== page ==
Defendants counter that their response was reasonable, and that there is no basis to create a triable issue of fact regarding the thoroughness of their search. Defendants contend that their search for records pertaining to the Swygert Study were reasonably calculated to locate responsive records, and that the Swygert database has been sufficiently disclosed.
The plaintiff has carried its burden for summary judgment on this issue, but is only entitled to a copy of the Swygert database in electronic format. The plaintiff correctly argues that defendants must release the "second" Swygert database as it exists today. According to the defendants, the CDC has already turned over to the plaintiff the one existing database used by Dr. Swygert; all other programs have already been erased. See Leathers Dec. P 32. There is no factual question on this point.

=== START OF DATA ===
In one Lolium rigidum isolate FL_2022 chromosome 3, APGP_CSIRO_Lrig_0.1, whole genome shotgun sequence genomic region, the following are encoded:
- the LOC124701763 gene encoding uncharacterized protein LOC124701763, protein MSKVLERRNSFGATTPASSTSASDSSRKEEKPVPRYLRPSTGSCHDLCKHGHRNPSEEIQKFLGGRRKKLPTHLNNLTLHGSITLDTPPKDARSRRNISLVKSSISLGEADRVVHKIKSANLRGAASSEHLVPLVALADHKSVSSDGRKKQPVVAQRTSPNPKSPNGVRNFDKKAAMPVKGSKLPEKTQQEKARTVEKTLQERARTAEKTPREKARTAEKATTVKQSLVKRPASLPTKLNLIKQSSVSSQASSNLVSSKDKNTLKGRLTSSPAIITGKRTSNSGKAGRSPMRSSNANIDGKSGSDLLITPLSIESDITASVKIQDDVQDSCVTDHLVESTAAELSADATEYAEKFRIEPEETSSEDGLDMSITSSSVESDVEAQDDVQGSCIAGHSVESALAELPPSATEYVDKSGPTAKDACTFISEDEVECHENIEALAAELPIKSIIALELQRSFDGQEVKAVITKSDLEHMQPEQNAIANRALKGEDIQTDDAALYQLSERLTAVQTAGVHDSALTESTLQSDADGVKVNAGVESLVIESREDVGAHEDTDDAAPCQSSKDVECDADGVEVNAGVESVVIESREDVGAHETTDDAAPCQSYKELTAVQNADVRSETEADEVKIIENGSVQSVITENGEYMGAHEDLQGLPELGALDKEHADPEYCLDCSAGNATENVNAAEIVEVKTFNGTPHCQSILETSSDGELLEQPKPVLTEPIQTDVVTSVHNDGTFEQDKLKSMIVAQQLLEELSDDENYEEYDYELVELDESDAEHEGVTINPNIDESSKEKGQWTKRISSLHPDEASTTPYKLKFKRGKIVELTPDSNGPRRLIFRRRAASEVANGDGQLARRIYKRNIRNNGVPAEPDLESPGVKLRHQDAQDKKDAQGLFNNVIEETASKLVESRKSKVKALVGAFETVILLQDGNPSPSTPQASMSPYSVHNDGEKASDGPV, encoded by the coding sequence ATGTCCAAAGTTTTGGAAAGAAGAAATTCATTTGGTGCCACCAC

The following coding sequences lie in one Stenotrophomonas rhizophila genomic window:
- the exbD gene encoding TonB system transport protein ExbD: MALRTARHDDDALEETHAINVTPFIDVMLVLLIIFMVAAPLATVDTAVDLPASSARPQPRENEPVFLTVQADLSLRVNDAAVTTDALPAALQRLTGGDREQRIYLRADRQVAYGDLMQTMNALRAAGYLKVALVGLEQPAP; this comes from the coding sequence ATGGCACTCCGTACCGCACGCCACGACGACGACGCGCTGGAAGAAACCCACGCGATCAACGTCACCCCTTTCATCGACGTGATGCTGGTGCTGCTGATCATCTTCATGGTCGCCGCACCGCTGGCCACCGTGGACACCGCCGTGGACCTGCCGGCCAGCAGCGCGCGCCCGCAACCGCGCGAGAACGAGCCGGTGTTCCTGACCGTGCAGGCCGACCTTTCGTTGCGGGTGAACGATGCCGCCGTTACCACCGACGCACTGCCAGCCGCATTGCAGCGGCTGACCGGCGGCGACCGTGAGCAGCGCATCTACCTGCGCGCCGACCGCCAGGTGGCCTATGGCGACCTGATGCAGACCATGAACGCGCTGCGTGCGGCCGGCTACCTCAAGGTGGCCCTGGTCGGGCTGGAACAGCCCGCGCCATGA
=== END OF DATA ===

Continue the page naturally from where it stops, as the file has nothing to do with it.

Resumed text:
However, there is a second "existing" Swygert database, albeit a modified version of the database already released by the defendants to the plaintiff. See Posey Dec. P 2. While the plaintiff is not entitled to receive updated materials in this context without filing additional requests, see Mandel Grunfeld & Herrick v. Customs Serv., 709 F.2d 41, 43 (11th Cir. 1983) ("Nothing in the FOIA can be construed as requiring an agency to set up a mailing list to automatically disseminate agency records or information."), the electronic database existed at the time of the original FOIA request and is responsive to it.
Not only have the defendants taken all the necessary steps in their search, but have also complied with their duty to segregate and release requested non-exempt materials. See 5 U.S.C. § 552(b) ("Any reasonably segregable portion of a record shall be provided to any person requesting such record after deletion of the portions which are exempt under this subsection."). Plaintiff's argument that the CDC has unlawfully failed to ...